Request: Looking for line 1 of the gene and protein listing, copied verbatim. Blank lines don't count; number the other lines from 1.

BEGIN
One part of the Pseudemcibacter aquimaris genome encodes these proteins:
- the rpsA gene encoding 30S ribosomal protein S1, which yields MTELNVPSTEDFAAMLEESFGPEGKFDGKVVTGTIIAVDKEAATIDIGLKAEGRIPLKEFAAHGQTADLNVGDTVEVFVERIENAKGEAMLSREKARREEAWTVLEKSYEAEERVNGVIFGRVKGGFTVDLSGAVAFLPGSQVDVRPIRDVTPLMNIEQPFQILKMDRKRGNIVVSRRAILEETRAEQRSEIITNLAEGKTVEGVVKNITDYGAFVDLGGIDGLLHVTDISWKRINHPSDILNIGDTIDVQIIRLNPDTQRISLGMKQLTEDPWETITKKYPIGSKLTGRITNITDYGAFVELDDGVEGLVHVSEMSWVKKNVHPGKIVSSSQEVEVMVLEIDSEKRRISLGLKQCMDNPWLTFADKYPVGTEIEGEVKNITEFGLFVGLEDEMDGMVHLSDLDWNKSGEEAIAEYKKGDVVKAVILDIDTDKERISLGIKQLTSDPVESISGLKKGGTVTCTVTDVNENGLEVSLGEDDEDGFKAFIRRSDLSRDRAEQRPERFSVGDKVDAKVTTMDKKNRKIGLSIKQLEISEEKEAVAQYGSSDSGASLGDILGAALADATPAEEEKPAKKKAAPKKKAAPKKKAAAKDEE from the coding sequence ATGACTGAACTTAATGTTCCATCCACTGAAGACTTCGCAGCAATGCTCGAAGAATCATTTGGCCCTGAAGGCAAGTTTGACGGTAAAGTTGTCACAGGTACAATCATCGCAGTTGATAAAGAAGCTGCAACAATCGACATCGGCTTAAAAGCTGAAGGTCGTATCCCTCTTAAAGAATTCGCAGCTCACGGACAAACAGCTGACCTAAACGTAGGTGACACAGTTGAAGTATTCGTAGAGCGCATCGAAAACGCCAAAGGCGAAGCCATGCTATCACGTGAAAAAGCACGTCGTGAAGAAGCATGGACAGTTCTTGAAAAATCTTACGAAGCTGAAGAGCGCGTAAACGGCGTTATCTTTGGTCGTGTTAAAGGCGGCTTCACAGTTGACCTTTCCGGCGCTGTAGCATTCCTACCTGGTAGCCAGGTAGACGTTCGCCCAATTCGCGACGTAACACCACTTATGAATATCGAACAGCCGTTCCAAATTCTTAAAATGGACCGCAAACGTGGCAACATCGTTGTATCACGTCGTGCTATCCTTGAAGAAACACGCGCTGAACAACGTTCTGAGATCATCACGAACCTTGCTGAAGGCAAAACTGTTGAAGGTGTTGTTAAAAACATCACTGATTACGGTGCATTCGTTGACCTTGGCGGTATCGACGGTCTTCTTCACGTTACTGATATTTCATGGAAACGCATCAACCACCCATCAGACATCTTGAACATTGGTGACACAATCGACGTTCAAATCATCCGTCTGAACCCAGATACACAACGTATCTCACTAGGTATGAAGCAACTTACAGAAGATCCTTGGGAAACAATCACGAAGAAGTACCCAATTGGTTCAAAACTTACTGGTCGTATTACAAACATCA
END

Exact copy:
One part of the Pseudemcibacter aquimaris genome encodes these proteins: